It opens with a storm that knocks down a tree at its roots. By evening’s end, the same thing has happened to a family.
Arthur Miller‘s classic All My Sons opened this past Friday in a transcendent new production at the Warehouse Theatre. Filled with powerful performances, some disarming humor, and a gut-punching finale, this show is a must-see.
Chip Egan stars as Joe Keller, a simple man who runs a local factory. The time is just a few years after World War II, and Joe’s son, Chris (Torsten Johnson), is being groomed as the heir to the family business. Chris has summoned his former neighbor, Ann (Jennifer Webb), back to town so that he can propose marriage. Years ago, Ann was the girlfriend of Chris’ brother, Larry. But Larry never came home from the war and Chris always harbored deep feelings for Ann – feelings that seem to be reciprocated.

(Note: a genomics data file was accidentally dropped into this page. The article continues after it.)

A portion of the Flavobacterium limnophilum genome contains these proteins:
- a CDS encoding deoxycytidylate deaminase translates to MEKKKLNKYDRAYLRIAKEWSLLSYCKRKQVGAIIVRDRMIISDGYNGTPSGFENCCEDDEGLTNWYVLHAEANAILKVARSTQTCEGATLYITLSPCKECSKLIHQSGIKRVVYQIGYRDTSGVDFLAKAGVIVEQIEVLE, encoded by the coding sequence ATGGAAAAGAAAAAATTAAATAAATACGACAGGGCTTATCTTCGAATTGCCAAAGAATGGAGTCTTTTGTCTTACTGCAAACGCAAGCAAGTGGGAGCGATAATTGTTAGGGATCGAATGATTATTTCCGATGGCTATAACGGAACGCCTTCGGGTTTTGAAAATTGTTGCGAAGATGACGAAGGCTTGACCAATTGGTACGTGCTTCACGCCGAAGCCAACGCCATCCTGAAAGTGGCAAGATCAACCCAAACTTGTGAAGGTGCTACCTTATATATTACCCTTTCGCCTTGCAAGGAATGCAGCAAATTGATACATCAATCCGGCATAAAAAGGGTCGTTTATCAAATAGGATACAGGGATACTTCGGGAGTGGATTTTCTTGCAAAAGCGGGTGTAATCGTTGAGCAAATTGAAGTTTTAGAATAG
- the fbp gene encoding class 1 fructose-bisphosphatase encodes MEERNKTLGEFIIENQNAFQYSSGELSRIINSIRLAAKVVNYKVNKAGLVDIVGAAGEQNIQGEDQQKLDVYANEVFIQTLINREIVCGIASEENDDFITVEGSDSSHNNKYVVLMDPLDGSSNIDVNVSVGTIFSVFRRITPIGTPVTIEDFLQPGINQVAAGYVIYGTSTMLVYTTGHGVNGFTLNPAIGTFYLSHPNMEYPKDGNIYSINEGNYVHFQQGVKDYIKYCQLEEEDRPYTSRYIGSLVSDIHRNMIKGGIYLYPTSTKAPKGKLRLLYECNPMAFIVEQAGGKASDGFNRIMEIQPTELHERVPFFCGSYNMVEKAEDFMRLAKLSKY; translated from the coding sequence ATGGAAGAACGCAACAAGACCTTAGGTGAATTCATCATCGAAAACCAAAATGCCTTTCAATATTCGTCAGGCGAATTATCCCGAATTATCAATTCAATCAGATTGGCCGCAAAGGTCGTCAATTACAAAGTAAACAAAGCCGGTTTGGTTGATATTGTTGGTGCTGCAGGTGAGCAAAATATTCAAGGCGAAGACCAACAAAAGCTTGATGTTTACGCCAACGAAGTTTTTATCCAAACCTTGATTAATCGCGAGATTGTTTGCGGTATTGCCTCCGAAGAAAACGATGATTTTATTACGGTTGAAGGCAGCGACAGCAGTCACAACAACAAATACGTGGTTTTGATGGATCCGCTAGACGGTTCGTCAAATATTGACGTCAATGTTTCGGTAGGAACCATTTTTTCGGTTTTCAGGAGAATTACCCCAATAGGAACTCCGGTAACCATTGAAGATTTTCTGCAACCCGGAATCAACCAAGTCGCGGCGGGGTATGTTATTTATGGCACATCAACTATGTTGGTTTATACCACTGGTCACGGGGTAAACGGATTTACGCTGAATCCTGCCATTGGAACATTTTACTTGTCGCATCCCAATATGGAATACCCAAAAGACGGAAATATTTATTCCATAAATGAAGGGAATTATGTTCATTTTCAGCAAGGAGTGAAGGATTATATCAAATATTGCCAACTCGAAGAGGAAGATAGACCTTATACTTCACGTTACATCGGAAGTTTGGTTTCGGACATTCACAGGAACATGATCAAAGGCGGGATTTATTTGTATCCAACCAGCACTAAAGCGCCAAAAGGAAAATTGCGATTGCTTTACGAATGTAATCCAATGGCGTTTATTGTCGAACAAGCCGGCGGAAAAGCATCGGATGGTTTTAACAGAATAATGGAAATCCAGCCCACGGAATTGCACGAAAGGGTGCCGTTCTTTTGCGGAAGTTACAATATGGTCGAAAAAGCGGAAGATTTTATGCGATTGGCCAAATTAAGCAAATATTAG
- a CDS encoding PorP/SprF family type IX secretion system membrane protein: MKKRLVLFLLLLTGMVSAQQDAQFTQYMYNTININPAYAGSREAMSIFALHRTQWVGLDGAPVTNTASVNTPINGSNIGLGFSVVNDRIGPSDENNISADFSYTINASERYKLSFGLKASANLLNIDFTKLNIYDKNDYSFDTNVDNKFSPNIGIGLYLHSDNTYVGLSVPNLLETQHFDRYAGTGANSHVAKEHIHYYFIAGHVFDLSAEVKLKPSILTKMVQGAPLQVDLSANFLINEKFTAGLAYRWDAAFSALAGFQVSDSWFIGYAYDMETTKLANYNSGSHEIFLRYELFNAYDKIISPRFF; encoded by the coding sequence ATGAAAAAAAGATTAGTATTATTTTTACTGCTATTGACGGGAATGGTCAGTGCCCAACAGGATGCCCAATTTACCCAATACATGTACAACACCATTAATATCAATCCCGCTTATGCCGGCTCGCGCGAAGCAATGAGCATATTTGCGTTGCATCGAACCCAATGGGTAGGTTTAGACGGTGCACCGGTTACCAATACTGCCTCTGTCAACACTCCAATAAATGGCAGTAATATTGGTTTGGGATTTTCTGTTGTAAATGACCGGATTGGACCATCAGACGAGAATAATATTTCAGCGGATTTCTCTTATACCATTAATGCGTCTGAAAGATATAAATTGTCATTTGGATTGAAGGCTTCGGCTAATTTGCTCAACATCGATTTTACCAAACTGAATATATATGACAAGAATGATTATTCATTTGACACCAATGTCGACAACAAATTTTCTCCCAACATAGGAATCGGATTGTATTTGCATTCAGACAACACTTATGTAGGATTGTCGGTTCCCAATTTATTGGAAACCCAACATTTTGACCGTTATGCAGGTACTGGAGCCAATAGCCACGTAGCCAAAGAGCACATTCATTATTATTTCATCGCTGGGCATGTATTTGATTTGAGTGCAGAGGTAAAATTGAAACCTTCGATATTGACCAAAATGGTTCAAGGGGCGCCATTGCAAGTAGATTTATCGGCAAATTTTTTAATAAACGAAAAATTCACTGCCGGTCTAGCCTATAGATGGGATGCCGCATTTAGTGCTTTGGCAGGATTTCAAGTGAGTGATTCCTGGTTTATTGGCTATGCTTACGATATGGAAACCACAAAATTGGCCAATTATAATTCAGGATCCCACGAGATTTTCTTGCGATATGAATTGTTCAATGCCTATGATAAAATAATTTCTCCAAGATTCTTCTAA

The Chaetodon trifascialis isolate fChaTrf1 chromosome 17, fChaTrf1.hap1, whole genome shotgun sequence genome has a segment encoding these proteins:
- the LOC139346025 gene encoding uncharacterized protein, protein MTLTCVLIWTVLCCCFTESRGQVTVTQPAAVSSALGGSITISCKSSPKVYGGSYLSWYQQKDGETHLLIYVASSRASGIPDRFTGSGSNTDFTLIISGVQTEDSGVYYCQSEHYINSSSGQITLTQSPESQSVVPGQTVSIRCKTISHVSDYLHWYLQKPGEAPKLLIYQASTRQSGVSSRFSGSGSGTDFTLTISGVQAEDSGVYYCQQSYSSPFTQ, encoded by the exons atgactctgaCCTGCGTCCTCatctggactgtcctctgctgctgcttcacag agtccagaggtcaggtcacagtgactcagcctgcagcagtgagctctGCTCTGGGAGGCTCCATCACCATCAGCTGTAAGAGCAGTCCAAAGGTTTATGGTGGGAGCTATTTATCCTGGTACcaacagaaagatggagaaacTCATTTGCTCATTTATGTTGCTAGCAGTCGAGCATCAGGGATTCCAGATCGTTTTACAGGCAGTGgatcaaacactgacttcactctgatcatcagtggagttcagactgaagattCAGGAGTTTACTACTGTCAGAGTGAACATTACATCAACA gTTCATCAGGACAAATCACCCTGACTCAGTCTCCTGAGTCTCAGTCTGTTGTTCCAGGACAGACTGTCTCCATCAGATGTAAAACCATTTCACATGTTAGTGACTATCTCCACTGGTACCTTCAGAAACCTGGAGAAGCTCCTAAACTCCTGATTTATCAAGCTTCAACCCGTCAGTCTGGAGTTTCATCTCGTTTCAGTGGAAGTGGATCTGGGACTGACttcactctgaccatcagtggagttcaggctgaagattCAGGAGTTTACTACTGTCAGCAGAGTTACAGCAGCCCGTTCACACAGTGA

Chris’ mother Kate (Mimi Wyche), however, has not given up on her lost son, refusing to believe he might be dead. This, naturally, leads to some serious complications – as well as some shattering revelations.
Director Blake White put together a terrific ensemble for a beautifully human – and startlingly sensory – production. Upon entering The Warehouse space, you’re greeted with a background sound of crickets as you gaze at designer Shannon Roberts’ detailed set. With the aid of Tony Penna’s exceptional lighting design and Marc Gwinn‘s enveloping sound design, the audience is dropped into the Keller’s world, witnessing at close hand the unraveling of what could be your own neighbor.
Read more of this Broadway World review by Neil Shurley HERE.[button color=”red” size=”normal” alignment=”none” rel=”follow” openin=”newwindow” url=”http://www.broadwayworld.com/south-carolina/article/BWW-Review-Riveting-ALL-MY-SONS-at-Warehouse-Theatre-20170327″]Continue Reading[/button]